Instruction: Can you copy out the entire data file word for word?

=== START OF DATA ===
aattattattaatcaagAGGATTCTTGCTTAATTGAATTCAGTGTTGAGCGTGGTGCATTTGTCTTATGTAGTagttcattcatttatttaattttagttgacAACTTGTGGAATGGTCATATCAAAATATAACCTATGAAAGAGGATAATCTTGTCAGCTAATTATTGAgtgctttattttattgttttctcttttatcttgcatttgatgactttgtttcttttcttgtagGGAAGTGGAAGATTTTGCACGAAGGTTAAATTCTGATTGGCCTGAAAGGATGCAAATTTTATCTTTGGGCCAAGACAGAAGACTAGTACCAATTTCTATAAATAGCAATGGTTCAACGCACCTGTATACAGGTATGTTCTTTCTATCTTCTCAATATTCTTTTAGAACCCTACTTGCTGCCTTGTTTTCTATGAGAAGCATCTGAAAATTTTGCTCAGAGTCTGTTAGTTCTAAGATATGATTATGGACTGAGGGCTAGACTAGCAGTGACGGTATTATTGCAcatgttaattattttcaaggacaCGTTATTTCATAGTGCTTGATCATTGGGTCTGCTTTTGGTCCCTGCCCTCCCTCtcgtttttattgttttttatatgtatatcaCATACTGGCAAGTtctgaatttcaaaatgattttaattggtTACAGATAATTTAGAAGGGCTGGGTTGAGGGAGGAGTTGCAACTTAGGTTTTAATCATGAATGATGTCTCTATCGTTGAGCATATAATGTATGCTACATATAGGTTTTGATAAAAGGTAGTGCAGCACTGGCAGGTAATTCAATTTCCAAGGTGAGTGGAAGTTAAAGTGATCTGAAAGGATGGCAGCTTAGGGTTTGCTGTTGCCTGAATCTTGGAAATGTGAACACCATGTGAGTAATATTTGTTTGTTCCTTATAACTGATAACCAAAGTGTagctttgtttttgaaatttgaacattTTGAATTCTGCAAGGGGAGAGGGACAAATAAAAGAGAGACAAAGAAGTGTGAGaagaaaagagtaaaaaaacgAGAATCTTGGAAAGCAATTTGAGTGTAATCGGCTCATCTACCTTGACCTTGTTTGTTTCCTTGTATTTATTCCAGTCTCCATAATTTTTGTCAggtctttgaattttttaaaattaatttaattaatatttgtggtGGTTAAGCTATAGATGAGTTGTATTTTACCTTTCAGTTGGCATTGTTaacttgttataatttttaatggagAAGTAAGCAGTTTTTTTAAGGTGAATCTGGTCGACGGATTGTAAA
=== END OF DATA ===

aattattattaatcaagAGGATTCTTGCTTAATTGAATTCAGTGTTGAGCGTGGTGCATTTGTCTTATGTAGTagttcattcatttatttaattttagttgacAACTTGTGGAATGGTCATATCAAAATATAACCTATGAAAGAGGATAATCTTGTCAGCTAATTATTGAgtgctttattttattgttttctcttttatcttgcatttgatgactttgtttcttttcttgtagGGAAGTGGAAGATTTTGCACGAAGGTTAAATTCTGATTGGCCTGAAAGGATGCAAATTTTATCTTTGGGCCAAGACAGAAGACTAGTACCAATTTCTATAAATAGCAATGGTTCAACGCACCTGTATACAGGTATGTTCTTTCTATCTTCTCAATATTCTTTTAGAACCCTACTTGCTGCCTTGTTTTCTATGAGAAGCATCTGAAAATTTTGCTCAGAGTCTGTTAGTTCTAAGATATGATTATGGACTGAGGGCTAGACTAGCAGTGACGGTATTATTGCAcatgttaattattttcaaggacaCGTTATTTCATAGTGCTTGATCATTGGGTCTGCTTTTGGTCCCTGCCCTCCCTCtcgtttttattgttttttatatgtatatcaCATACTGGCAAGTtctgaatttcaaaatgattttaattggtTACAGATAATTTAGAAGGGCTGGGTTGAGGGAGGAGTTGCAACTTAGGTTTTAATCATGAATGATGTCTCTATCGTTGAGCATATAATGTATGCTACATATAGGTTTTGATAAAAGGTAGTGCAGCACTGGCAGGTAATTCAATTTCCAAGGTGAGTGGAAGTTAAAGTGATCTGAAAGGATGGCAGCTTAGGGTTTGCTGTTGCCTGAATCTTGGAAATGTGAACACCATGTGAGTAATATTTGTTTGTTCCTTATAACTGATAACCAAAGTGTagctttgtttttgaaatttgaacattTTGAATTCTGCAAGGGGAGAGGGACAAATAAAAGAGAGACAAAGAAGTGTGAGaagaaaagagtaaaaaaacgAGAATCTTGGAAAGCAATTTGAGTGTAATCGGCTCATCTACCTTGACCTTGTTTGTTTCCTTGTATTTATTCCAGTCTCCATAATTTTTGTCAggtctttgaattttttaaaattaatttaattaatatttgtggtGGTTAAGCTATAGATGAGTTGTATTTTACCTTTCAGTTGGCATTGTTaacttgttataatttttaatggagAAGTAAGCAGTTTTTTTAAGGTGAATCTGGTCGACGGATTGTAAA